We are privileged to share our lives with horses. Sometimes our interactions are pure magic. They break our hearts wide open and the tears start flowing. They show us a level of trust and connection that leaves us giddy, elated, overcome by joy and our love for this majestic beast.
It’s easy to let the music of our emotions run away with us when we dance with horses.
One of our favorite Tango instructors talks about this phenomenon of letting the music run away with you. When you let the music take you over the connection to your partner becomes secondary to your connection to the music. Your partner gets to come along for the ride and it’s not necessarily a good ride for them!
Gin refused to dance with me until I learned to maintain a sense of internal calm when I am with her. Anything that disrupts my sense of inner peace disrupts my capacity both to transmit accurate signals to her, and receive accurate signals from her. Gin taught me that my emotions are like that Tango music – I can’t connect with her if I let them run me.
When our emotions fly high in the euphoric bliss of a moment of perfect connection, it’s a good time to pause. Take a step back, celebrate or wallow in misery, but put some distance between you and your horse while you do it. I spent three months with my herd just letting their presence open me up, walking away, letting all those emotions spill out and then going back. Gin refused to volunteer to interact in any way other than standing together until I was clear of that emotional clutter.
Why is this so important?
Horses naturally pick up our emotional frequency and instinctively match it or hunker down to protect themselves from it. Horses who are sick, injured, in chronic pain, or who have a history of abuse, don’t have the wherewithal to comfortably weather our emotional storms. They have too much on their plates to know what to make of our wild emotions. And they often don’t feel they have a choice.
It seems obvious enough to step back when we are overcome with emotions that might cause us to lash out: fear, anxiety, anger, frustration, for example. But it’s less obvious to think the emotions we consider positive might be overwhelming to our horses: joy, excitement, even love. What happens when we are overcome with grief or guilt? IF your horse turtles up and withdraws when you are overcome by joy, or drunk with love for them, can you tell?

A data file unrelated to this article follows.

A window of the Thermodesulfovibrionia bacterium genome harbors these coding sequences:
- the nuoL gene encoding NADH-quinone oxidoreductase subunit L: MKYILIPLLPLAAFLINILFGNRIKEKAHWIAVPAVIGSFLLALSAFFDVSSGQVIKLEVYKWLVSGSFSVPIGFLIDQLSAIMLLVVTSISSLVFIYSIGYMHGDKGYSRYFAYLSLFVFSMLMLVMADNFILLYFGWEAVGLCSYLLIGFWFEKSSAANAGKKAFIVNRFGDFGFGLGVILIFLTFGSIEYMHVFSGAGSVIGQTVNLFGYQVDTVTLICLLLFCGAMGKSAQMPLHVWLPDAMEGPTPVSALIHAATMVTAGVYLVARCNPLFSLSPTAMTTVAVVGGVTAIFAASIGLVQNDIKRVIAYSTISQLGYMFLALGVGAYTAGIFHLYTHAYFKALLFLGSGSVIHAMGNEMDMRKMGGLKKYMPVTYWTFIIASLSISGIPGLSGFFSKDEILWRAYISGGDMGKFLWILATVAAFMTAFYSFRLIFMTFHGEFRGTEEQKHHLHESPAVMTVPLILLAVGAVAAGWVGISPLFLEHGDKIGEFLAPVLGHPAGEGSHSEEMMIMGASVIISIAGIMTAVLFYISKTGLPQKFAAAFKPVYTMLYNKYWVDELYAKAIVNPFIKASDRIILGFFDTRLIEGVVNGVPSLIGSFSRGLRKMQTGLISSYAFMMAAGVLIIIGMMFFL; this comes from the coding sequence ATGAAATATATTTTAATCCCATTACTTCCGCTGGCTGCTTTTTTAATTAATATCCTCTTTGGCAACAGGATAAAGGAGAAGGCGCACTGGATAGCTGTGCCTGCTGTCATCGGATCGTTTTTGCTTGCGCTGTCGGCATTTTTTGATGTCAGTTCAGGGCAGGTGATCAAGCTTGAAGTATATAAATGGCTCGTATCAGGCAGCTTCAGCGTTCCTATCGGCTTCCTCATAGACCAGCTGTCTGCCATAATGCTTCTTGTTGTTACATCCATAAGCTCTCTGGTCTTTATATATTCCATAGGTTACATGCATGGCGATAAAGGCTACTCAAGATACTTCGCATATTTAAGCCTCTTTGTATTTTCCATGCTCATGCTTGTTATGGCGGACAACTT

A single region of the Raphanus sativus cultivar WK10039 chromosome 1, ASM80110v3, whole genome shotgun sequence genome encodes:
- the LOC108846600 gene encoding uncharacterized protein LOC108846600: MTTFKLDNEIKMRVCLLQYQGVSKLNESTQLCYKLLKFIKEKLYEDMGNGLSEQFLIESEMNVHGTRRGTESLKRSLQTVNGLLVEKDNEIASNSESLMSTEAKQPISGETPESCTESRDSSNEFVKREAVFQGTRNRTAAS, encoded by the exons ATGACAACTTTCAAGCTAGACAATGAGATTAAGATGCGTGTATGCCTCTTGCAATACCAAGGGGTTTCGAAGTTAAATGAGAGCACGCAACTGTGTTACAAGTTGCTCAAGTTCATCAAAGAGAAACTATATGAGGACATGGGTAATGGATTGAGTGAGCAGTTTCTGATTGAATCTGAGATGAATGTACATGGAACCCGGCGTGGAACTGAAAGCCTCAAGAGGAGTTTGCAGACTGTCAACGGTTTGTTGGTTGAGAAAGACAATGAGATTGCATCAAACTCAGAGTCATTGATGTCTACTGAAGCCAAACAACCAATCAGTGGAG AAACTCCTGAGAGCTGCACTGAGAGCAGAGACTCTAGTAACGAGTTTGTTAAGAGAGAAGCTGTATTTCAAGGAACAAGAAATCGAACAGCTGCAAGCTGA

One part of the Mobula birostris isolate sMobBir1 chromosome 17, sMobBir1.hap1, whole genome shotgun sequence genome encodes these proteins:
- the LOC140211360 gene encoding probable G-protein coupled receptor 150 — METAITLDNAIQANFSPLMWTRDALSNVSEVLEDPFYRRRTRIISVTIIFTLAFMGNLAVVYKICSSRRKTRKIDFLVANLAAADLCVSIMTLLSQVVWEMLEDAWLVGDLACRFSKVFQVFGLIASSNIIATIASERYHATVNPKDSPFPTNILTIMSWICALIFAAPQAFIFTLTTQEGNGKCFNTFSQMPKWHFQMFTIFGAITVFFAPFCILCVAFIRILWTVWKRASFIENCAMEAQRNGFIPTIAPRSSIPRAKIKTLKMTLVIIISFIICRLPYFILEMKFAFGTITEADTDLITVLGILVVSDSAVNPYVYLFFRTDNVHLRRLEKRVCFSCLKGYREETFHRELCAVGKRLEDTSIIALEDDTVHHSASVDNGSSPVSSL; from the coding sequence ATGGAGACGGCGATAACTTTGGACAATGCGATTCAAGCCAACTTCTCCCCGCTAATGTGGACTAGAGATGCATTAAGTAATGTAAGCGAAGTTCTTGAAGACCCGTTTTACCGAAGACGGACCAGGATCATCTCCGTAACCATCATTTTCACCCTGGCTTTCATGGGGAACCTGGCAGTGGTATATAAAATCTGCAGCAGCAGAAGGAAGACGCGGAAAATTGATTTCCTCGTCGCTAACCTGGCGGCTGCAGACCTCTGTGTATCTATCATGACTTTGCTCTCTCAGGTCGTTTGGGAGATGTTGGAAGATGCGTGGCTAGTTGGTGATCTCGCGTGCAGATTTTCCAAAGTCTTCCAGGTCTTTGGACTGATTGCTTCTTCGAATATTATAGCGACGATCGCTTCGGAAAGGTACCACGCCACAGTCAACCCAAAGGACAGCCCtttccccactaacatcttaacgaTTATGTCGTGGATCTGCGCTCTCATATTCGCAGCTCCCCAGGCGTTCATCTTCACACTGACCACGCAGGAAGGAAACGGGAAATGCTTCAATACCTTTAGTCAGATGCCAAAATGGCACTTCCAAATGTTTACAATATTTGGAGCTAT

We lose access to our intuition, our ability to properly connect and accurately read our horse’s body language when we are swinging into those emotional highs and lows. I have numerous horses here that withdraw into themselves when the person interacting with them experiences turbulence in their emotional state. The nature of the emotional swing doesn’t matter it’s the intensity that disturbs them.
Letting our emotions run away with us when we’re with our horses is almost like an addiction. Maybe it’s because we humans tend to repress our feelings so much of the time that when they come out in a great big torrent we can’t help but revel in the glory of being alive! We want to hang onto that feeling and share it with everyone else while we’re at it, especially our horses who pulled it out of us to begin with!
It’s tough to wrap our heads around the idea that our positive emotions, our transformational experiences around horses could be disturbing to them. They are positive emotions, how could those be harmful? One on one with my herd we easily navigate these emotional swells together. I’m outnumbered by horses who are loose and free to choose to interact or not. What we end up with are mutually transformative experiences.
The euphoric emotional wave gets amplified when we are in groups. It’s particularly intense when the group of people outnumbers the horses. People are drawn like moths to a flame when someone is coming alive, when their heart is bursting open. We all want to be part of that. The horse can become the unwitting catalyst for a mass healing. Some horses choose to participate, some get swept along while everyone lets the music take them over – no choice but to hunker down and protect themselves from the torrents.
When we are swept away by the music of our emotions it’s easy to drag our horses around that dance floor with us. They are forgiving. Sometimes it seems endlessly so. Just because they are forgiving doesn’t mean it’s fair to make them our catalyst for healing. And when we are in thrall to the music of our emotions we have no capacity to recognize if our horse is a willing partner who is transforming with us or desperately trying to survive the emotional onslaught.
I believe we have the capacity to ride these emotional waves, to experience transformational, life-changing moments when we interact with horses. If we can take a step back and breathe when the emotions flood us we give our horses the opportunity to choose. If we really listen they might even guide us to something deeper and more profound than we could discover on our own.
Let your horses open you up and rip your heart right out! It’s good to feel so alive! As the torrents rage through you and you revel in the wonder of it all, say thank you to your horse for being the catalyst and walk away. The biggest gift you give your horse is the gift of choice.
Try not to consume him in your tsunami of love.